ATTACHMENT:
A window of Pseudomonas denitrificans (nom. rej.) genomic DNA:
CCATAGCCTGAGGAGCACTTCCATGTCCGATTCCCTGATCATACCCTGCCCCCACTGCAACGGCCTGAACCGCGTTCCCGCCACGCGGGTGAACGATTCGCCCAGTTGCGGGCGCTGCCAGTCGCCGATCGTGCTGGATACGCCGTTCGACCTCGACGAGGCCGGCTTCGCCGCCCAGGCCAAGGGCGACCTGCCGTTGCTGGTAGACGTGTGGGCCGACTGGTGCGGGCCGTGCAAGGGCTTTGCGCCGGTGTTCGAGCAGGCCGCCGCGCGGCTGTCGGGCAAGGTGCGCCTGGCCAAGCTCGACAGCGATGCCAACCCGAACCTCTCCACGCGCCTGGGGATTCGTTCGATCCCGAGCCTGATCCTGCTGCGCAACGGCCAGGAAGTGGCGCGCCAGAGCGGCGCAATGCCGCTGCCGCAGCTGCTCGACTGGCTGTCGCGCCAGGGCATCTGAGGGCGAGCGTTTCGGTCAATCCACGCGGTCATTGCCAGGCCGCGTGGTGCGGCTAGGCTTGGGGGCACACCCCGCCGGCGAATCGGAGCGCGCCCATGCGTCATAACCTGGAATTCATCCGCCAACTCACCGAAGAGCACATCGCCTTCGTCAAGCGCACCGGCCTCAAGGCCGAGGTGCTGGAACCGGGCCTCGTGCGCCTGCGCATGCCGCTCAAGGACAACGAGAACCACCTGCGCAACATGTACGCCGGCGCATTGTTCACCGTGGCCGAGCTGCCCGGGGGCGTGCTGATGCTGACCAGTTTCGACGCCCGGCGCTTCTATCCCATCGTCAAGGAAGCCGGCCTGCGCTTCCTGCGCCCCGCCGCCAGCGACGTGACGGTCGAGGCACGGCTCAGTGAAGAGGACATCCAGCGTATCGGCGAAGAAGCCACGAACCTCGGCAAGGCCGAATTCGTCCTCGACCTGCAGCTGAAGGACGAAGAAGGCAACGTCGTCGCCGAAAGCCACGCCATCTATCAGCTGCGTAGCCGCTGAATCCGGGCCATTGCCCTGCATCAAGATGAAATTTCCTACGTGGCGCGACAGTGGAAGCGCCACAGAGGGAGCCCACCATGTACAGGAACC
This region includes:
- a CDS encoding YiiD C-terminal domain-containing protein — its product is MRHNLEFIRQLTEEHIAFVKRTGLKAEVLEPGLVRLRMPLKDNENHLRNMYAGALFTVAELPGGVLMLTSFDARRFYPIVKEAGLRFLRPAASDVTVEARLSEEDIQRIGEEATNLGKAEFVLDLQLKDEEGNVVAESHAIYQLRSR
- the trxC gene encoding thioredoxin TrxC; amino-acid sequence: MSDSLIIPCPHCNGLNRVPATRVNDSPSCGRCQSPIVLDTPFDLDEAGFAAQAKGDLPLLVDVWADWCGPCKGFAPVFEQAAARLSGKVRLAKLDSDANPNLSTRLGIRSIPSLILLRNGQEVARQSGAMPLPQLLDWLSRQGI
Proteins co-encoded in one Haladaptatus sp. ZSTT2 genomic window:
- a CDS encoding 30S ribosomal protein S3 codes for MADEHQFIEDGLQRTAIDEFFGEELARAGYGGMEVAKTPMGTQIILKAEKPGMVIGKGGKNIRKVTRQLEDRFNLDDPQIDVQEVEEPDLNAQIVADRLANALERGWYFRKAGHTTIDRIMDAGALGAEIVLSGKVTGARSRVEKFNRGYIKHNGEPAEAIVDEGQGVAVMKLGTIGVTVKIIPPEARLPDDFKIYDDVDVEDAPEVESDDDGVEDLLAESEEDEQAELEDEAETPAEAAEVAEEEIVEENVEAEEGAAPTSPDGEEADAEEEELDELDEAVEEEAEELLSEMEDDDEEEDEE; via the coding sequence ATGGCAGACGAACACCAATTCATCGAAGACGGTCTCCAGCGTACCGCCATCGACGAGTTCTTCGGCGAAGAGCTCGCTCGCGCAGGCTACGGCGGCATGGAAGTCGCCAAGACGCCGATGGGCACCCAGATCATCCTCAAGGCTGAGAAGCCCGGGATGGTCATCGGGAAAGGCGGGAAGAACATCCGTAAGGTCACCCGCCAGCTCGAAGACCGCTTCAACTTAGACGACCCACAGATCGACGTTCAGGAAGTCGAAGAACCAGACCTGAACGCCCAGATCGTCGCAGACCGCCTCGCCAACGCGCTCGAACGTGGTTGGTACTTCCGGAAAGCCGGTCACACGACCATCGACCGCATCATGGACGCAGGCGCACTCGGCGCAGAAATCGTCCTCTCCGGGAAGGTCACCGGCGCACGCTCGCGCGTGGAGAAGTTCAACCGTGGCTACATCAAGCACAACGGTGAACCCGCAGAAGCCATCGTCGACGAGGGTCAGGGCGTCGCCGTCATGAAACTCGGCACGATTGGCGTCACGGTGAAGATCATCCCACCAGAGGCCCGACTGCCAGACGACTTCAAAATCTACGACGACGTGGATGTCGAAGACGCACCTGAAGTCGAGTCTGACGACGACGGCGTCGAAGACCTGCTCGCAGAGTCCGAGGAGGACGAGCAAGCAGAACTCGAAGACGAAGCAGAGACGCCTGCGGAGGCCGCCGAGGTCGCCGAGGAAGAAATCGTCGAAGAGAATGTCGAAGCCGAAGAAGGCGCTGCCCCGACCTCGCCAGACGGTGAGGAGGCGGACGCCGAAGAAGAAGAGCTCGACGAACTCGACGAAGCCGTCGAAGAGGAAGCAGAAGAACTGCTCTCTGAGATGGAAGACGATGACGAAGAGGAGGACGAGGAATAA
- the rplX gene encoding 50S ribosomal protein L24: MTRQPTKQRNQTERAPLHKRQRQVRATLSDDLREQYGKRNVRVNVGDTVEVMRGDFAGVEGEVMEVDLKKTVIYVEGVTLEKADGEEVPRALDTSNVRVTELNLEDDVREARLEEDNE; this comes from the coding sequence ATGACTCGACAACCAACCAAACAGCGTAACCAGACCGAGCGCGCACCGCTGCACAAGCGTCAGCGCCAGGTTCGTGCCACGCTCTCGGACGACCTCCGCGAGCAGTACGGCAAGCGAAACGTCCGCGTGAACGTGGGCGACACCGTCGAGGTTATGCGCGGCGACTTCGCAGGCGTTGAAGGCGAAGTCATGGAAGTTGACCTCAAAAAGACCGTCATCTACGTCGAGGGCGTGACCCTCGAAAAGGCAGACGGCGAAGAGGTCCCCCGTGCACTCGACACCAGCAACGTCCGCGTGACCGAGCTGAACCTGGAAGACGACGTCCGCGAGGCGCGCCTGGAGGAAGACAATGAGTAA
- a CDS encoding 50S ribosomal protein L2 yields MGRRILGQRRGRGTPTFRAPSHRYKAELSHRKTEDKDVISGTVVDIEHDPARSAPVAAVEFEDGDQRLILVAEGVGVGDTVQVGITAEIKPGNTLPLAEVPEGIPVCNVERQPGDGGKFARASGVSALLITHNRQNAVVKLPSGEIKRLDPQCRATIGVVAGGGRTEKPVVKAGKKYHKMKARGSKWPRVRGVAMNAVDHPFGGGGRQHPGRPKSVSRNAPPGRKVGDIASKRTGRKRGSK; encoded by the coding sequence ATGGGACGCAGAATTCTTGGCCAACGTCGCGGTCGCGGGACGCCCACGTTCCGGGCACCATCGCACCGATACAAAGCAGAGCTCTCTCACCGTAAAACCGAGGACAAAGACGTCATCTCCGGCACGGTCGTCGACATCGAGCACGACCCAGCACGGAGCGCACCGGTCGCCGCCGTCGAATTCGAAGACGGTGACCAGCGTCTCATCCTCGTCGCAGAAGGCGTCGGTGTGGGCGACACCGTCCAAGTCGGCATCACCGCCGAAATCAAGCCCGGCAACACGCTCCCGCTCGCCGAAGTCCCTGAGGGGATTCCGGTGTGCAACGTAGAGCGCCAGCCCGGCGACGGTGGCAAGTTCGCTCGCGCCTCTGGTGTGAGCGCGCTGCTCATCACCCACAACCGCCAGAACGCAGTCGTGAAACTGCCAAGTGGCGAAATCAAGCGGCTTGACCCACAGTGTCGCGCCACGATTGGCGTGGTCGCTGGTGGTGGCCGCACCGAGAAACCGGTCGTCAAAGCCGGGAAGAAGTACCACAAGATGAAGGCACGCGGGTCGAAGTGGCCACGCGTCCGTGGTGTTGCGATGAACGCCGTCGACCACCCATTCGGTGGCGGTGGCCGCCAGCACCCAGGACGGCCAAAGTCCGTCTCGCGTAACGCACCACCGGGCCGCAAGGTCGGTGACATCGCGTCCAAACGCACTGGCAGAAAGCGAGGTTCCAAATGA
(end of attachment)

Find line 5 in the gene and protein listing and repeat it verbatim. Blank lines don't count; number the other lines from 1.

- the trxC gene encoding thioredoxin TrxC; amino-acid sequence: MSDSLIIPCPHCNGLNRVPATRVNDSPSCGRCQSPIVLDTPFDLDEAGFAAQAKGDLPLLVDVWADWCGPCKGFAPVFEQAAARLSGKVRLAKLDSDANPNLSTRLGIRSIPSLILLRNGQEVARQSGAMPLPQLLDWLSRQGI